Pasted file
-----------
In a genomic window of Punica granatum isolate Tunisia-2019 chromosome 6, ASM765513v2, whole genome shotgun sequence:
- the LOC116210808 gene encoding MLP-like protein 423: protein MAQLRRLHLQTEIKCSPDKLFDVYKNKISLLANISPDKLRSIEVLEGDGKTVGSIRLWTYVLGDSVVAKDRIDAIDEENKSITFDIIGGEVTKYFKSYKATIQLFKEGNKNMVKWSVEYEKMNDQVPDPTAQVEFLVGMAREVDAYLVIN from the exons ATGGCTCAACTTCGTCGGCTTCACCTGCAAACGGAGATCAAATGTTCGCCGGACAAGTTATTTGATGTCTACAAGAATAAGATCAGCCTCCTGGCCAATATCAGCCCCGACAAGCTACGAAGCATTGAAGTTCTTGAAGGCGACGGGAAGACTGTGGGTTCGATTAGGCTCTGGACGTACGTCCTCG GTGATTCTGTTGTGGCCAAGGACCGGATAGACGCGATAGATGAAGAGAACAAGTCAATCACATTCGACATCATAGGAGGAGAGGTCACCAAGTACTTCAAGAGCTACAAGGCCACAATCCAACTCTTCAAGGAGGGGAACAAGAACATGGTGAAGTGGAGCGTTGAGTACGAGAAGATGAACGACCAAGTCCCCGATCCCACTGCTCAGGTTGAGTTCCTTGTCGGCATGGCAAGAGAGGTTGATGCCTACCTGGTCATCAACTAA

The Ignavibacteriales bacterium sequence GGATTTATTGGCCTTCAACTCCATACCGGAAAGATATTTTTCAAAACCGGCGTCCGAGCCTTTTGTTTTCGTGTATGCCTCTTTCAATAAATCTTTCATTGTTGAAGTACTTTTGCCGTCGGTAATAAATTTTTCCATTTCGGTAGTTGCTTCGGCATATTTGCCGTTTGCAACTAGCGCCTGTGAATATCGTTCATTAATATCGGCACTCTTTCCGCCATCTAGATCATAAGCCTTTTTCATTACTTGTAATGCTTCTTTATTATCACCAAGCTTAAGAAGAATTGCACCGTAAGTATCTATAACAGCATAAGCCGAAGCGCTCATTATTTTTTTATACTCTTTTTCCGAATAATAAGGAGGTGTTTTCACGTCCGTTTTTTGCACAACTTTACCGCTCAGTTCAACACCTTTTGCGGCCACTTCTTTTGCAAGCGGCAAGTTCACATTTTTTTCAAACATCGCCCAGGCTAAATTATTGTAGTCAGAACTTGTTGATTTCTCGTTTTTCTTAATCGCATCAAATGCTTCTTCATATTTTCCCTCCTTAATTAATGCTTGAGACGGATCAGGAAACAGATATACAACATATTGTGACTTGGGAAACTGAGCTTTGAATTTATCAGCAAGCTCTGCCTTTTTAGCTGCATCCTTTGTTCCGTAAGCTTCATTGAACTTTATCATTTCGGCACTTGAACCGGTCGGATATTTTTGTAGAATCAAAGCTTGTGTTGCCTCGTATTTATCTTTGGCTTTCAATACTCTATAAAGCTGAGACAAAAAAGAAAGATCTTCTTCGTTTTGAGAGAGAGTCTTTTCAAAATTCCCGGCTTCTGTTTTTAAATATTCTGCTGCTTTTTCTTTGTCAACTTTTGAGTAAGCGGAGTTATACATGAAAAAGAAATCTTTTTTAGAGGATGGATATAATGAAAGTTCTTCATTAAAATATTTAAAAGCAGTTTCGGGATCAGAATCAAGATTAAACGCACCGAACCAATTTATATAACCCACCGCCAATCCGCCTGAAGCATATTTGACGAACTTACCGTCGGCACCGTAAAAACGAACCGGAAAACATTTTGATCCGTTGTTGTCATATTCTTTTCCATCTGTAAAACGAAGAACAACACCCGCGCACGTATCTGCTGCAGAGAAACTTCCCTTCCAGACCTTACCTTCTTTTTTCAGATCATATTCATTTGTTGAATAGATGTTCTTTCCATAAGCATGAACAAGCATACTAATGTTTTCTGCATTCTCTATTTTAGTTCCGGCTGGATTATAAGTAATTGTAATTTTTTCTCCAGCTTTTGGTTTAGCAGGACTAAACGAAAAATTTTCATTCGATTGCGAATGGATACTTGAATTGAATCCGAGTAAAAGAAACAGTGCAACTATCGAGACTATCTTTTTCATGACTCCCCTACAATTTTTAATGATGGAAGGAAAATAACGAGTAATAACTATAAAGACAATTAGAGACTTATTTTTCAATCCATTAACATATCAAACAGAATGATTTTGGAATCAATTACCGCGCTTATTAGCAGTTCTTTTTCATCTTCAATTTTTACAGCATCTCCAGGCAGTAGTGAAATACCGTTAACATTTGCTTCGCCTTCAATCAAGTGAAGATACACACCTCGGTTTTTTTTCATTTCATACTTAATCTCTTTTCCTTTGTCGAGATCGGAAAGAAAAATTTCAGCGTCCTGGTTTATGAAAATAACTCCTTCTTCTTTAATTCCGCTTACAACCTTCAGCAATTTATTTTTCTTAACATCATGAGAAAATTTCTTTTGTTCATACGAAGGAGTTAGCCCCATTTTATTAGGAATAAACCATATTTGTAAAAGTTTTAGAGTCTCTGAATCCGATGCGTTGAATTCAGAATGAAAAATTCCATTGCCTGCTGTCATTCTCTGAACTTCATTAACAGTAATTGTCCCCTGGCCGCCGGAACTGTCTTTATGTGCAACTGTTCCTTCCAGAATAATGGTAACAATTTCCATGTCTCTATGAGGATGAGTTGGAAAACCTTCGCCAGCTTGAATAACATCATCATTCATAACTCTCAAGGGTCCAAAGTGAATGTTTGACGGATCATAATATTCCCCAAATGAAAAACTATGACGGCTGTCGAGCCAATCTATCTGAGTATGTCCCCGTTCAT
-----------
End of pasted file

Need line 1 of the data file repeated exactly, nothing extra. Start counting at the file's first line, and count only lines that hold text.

In a genomic window of Punica granatum isolate Tunisia-2019 chromosome 6, ASM765513v2, whole genome shotgun sequence: